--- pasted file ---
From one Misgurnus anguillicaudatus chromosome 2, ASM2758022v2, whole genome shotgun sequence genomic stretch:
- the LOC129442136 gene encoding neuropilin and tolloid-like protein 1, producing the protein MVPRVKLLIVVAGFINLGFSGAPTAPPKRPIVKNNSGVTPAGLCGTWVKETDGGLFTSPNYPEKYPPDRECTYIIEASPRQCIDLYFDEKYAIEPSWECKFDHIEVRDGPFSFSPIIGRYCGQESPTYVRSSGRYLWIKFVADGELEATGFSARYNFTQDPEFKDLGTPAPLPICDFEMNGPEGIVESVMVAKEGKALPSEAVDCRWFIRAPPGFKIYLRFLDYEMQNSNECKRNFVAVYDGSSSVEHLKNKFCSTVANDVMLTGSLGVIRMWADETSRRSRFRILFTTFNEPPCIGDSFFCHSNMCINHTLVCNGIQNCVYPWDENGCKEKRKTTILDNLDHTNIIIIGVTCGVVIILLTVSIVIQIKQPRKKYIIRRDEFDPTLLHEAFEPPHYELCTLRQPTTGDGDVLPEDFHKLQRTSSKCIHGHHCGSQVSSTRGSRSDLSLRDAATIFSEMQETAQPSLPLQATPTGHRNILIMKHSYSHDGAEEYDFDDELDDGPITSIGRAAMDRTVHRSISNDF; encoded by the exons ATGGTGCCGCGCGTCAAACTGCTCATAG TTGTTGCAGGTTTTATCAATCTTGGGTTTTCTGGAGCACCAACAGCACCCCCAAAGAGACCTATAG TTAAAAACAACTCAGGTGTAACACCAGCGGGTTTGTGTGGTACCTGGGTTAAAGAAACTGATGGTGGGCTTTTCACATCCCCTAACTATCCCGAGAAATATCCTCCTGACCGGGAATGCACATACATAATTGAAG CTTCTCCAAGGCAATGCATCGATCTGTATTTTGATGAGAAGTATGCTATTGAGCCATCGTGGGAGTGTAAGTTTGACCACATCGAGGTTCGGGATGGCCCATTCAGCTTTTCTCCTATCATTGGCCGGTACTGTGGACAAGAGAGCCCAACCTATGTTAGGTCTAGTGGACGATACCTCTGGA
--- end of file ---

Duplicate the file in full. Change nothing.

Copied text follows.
From one Misgurnus anguillicaudatus chromosome 2, ASM2758022v2, whole genome shotgun sequence genomic stretch:
- the LOC129442136 gene encoding neuropilin and tolloid-like protein 1, producing the protein MVPRVKLLIVVAGFINLGFSGAPTAPPKRPIVKNNSGVTPAGLCGTWVKETDGGLFTSPNYPEKYPPDRECTYIIEASPRQCIDLYFDEKYAIEPSWECKFDHIEVRDGPFSFSPIIGRYCGQESPTYVRSSGRYLWIKFVADGELEATGFSARYNFTQDPEFKDLGTPAPLPICDFEMNGPEGIVESVMVAKEGKALPSEAVDCRWFIRAPPGFKIYLRFLDYEMQNSNECKRNFVAVYDGSSSVEHLKNKFCSTVANDVMLTGSLGVIRMWADETSRRSRFRILFTTFNEPPCIGDSFFCHSNMCINHTLVCNGIQNCVYPWDENGCKEKRKTTILDNLDHTNIIIIGVTCGVVIILLTVSIVIQIKQPRKKYIIRRDEFDPTLLHEAFEPPHYELCTLRQPTTGDGDVLPEDFHKLQRTSSKCIHGHHCGSQVSSTRGSRSDLSLRDAATIFSEMQETAQPSLPLQATPTGHRNILIMKHSYSHDGAEEYDFDDELDDGPITSIGRAAMDRTVHRSISNDF; encoded by the exons ATGGTGCCGCGCGTCAAACTGCTCATAG TTGTTGCAGGTTTTATCAATCTTGGGTTTTCTGGAGCACCAACAGCACCCCCAAAGAGACCTATAG TTAAAAACAACTCAGGTGTAACACCAGCGGGTTTGTGTGGTACCTGGGTTAAAGAAACTGATGGTGGGCTTTTCACATCCCCTAACTATCCCGAGAAATATCCTCCTGACCGGGAATGCACATACATAATTGAAG CTTCTCCAAGGCAATGCATCGATCTGTATTTTGATGAGAAGTATGCTATTGAGCCATCGTGGGAGTGTAAGTTTGACCACATCGAGGTTCGGGATGGCCCATTCAGCTTTTCTCCTATCATTGGCCGGTACTGTGGACAAGAGAGCCCAACCTATGTTAGGTCTAGTGGACGATACCTCTGGA